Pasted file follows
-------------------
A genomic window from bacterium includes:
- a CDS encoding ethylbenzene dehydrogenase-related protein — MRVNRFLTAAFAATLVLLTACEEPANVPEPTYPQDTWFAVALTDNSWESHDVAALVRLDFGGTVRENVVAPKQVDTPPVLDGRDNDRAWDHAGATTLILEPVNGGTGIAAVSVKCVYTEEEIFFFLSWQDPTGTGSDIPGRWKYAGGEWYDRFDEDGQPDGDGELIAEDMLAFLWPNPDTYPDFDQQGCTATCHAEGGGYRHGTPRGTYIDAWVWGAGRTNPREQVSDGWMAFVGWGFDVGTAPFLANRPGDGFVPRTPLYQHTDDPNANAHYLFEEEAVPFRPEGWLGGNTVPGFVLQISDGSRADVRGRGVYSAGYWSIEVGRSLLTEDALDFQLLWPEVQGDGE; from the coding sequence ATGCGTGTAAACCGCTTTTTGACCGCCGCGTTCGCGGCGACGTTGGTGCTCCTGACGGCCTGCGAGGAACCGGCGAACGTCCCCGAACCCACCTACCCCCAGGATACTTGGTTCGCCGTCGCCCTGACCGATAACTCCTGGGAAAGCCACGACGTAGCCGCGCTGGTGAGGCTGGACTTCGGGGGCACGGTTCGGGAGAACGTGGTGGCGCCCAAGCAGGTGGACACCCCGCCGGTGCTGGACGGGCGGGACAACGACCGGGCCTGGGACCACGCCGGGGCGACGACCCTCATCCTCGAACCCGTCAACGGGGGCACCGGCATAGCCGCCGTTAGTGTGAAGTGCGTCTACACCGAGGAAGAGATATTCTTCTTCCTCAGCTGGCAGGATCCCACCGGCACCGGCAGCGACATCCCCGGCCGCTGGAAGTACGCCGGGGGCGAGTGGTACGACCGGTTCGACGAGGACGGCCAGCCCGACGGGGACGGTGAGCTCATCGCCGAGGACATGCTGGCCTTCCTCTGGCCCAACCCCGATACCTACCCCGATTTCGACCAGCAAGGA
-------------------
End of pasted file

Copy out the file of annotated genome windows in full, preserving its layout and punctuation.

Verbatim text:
A genomic window from bacterium includes:
- a CDS encoding ethylbenzene dehydrogenase-related protein — MRVNRFLTAAFAATLVLLTACEEPANVPEPTYPQDTWFAVALTDNSWESHDVAALVRLDFGGTVRENVVAPKQVDTPPVLDGRDNDRAWDHAGATTLILEPVNGGTGIAAVSVKCVYTEEEIFFFLSWQDPTGTGSDIPGRWKYAGGEWYDRFDEDGQPDGDGELIAEDMLAFLWPNPDTYPDFDQQGCTATCHAEGGGYRHGTPRGTYIDAWVWGAGRTNPREQVSDGWMAFVGWGFDVGTAPFLANRPGDGFVPRTPLYQHTDDPNANAHYLFEEEAVPFRPEGWLGGNTVPGFVLQISDGSRADVRGRGVYSAGYWSIEVGRSLLTEDALDFQLLWPEVQGDGE; from the coding sequence ATGCGTGTAAACCGCTTTTTGACCGCCGCGTTCGCGGCGACGTTGGTGCTCCTGACGGCCTGCGAGGAACCGGCGAACGTCCCCGAACCCACCTACCCCCAGGATACTTGGTTCGCCGTCGCCCTGACCGATAACTCCTGGGAAAGCCACGACGTAGCCGCGCTGGTGAGGCTGGACTTCGGGGGCACGGTTCGGGAGAACGTGGTGGCGCCCAAGCAGGTGGACACCCCGCCGGTGCTGGACGGGCGGGACAACGACCGGGCCTGGGACCACGCCGGGGCGACGACCCTCATCCTCGAACCCGTCAACGGGGGCACCGGCATAGCCGCCGTTAGTGTGAAGTGCGTCTACACCGAGGAAGAGATATTCTTCTTCCTCAGCTGGCAGGATCCCACCGGCACCGGCAGCGACATCCCCGGCCGCTGGAAGTACGCCGGGGGCGAGTGGTACGACCGGTTCGACGAGGACGGCCAGCCCGACGGGGACGGTGAGCTCATCGCCGAGGACATGCTGGCCTTCCTCTGGCCCAACCCCGATACCTACCCCGATTTCGACCAGCAAGGA